Nearshore bathymetric changes along the Alaska Beaufort Sea coast and possible physical drivers
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Nearshore bathymetric changes along the Alaska Beaufort Sea coast and possible physical drivers

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  • Journal Title:
    Continental Shelf Research
  • Description:
    Erosion rates along Alaska's Beaufort Sea coast, among the highest in the world, are negatively impacting communities, industrial and military infrastructure, and wildlife habitat. Decreasing maximal winter ice extent and increasing summer open water duration and extent in the Beaufort Sea may be making the coast more vulnerable to destructive storm waves than during recent, colder, icier decades. Previous studies of Beaufort Sea coastal change have been limited to subaerial analyses of the shoreline. Here we describe nearshore seafloor change by comparing post-World War II (WWII) (1945-53) bathymetry data to recently acquired (1985–2018) bathymetry data and relate the observed seafloor change to adjacent shoreline change near Utqiagvik, within Stefansson Sound, and immediately west of Barter Island and Kaktovik. Within the Utqiagvik region, seabed erosion was generally highest (>1.0 m of loss) offshore of Point Barrow and along the eastern end of the Tapkaluk Islands, while there were lesser amounts of deposition (<0.5 m of gain) within the protected waters of Elson Lagoon. Sedimentation was generally highest offshore of Point Barrow, in a region of converging currents, and on the landward side of the barrier islands and spits fronting Elson Lagoon, which is likely related to a regional trend of westerly sediment transport and landward migration of the barrier islands. Within Stefansson Sound, perhaps the most notable changes from post-WWII bathymetry data compared to recent data are a switch from mixed, low erosion and deposition in 1997 to low deposition (<0.5 m) in 2018 east of the Boulder Patch, a switch from low erosion in 1997 to neutral depth change in 2018 in the channel between the north and south Boulder Patch areas, and higher deposition from 1997 to 2018 landward of the rapidly retreating barrier islands along the Sound's northern border. At Barter Island, high erosion near north-facing shorelines and high deposition near west-facing shorelines generally matched shoreline changes. One of our goals is to identify possible processes responsible for the depth changes we quantified. Using simple metrics that relate sediment characteristics with modeled waves and non-wave induced currents, we show that sediment resuspension and transport by both wave and non-wave driven currents likely contribute to the overall patterns of change within the ∼13 m isobath along the open coast, and that the influence of wave action affecting sediment transport is expanding seaward.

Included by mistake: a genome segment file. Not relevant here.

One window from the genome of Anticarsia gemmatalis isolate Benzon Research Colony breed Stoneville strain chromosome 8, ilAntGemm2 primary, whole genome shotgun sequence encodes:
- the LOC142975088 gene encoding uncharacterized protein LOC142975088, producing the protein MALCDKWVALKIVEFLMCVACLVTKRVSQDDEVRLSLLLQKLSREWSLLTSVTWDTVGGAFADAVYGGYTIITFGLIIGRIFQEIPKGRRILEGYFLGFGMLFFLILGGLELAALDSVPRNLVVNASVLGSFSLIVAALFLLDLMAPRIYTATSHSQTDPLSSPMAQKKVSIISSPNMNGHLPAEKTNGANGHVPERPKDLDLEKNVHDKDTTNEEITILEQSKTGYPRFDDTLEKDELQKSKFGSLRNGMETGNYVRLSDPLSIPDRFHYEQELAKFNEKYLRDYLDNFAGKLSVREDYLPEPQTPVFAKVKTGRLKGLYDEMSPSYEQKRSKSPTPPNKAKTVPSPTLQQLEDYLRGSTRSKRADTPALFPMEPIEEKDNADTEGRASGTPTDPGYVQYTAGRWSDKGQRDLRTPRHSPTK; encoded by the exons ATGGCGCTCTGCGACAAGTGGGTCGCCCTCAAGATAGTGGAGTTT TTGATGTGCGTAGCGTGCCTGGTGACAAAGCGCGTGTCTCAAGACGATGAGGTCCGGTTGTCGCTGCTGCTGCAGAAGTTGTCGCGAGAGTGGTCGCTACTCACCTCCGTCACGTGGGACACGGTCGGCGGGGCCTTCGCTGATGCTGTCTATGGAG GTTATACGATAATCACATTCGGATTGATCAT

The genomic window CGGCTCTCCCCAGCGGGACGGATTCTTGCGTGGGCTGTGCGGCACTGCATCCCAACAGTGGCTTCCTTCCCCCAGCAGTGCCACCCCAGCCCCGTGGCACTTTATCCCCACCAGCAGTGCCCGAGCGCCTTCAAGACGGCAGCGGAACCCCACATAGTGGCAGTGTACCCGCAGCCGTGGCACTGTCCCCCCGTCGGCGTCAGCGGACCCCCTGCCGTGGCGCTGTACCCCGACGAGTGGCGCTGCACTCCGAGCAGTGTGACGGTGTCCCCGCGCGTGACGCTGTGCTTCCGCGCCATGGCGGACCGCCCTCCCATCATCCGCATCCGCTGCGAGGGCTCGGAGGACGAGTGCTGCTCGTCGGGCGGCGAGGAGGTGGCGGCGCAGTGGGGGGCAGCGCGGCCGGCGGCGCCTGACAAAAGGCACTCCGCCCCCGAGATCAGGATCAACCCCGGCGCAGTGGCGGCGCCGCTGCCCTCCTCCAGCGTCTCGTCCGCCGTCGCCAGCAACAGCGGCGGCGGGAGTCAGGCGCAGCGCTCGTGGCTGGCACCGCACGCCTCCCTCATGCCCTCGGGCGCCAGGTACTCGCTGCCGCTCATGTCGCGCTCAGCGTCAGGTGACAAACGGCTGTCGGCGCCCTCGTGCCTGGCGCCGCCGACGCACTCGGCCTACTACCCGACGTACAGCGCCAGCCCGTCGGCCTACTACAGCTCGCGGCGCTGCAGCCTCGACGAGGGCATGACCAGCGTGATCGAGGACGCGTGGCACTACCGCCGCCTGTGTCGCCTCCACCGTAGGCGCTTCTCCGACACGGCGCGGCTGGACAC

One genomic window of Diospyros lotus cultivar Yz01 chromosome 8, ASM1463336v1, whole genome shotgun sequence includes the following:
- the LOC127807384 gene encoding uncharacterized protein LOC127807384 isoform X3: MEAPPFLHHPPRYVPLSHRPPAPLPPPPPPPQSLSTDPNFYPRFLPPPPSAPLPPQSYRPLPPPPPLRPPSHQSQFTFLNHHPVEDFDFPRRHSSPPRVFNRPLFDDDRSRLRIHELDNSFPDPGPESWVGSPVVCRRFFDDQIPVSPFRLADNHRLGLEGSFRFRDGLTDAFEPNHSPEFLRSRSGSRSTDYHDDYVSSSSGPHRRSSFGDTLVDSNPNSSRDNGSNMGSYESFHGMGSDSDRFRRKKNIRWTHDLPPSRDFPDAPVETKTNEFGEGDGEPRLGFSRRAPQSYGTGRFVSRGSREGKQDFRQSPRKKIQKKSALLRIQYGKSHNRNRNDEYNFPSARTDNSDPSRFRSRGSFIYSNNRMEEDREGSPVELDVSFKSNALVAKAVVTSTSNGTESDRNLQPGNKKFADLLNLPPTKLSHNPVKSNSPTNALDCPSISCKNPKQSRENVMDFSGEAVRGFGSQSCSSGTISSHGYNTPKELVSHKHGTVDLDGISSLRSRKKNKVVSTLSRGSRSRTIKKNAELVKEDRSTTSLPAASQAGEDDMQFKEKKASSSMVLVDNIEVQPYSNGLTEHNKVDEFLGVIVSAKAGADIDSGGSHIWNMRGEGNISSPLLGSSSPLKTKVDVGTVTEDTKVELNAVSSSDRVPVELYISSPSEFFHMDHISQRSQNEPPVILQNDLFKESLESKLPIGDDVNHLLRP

• Source:
    Continental Shelf Research 242 (2022) 104745
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    Accepted Manuscript
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